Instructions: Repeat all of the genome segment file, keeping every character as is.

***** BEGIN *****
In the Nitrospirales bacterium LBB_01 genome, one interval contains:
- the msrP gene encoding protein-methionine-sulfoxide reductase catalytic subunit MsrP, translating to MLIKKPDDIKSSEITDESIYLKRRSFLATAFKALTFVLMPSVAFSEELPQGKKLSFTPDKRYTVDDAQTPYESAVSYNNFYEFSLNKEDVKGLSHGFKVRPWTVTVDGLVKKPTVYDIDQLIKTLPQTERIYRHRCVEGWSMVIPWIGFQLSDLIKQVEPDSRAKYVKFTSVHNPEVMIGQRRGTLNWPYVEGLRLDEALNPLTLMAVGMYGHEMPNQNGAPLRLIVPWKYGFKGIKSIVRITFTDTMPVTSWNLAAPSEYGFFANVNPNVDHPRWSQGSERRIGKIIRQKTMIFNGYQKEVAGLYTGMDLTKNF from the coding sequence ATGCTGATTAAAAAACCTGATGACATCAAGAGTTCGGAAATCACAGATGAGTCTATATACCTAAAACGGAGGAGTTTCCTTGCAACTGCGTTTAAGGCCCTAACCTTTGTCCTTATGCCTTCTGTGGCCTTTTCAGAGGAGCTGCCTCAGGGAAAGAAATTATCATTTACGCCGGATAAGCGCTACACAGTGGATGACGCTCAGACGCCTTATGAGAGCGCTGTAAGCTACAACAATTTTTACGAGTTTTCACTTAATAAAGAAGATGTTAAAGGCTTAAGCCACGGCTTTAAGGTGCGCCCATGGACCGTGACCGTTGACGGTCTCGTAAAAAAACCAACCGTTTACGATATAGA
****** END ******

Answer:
In the Nitrospirales bacterium LBB_01 genome, one interval contains:
- the msrP gene encoding protein-methionine-sulfoxide reductase catalytic subunit MsrP, translating to MLIKKPDDIKSSEITDESIYLKRRSFLATAFKALTFVLMPSVAFSEELPQGKKLSFTPDKRYTVDDAQTPYESAVSYNNFYEFSLNKEDVKGLSHGFKVRPWTVTVDGLVKKPTVYDIDQLIKTLPQTERIYRHRCVEGWSMVIPWIGFQLSDLIKQVEPDSRAKYVKFTSVHNPEVMIGQRRGTLNWPYVEGLRLDEALNPLTLMAVGMYGHEMPNQNGAPLRLIVPWKYGFKGIKSIVRITFTDTMPVTSWNLAAPSEYGFFANVNPNVDHPRWSQGSERRIGKIIRQKTMIFNGYQKEVAGLYTGMDLTKNF from the coding sequence ATGCTGATTAAAAAACCTGATGACATCAAGAGTTCGGAAATCACAGATGAGTCTATATACCTAAAACGGAGGAGTTTCCTTGCAACTGCGTTTAAGGCCCTAACCTTTGTCCTTATGCCTTCTGTGGCCTTTTCAGAGGAGCTGCCTCAGGGAAAGAAATTATCATTTACGCCGGATAAGCGCTACACAGTGGATGACGCTCAGACGCCTTATGAGAGCGCTGTAAGCTACAACAATTTTTACGAGTTTTCACTTAATAAAGAAGATGTTAAAGGCTTAAGCCACGGCTTTAAGGTGCGCCCATGGACCGTGACCGTTGACGGTCTCGTAAAAAAACCAACCGTTTACGATATAGA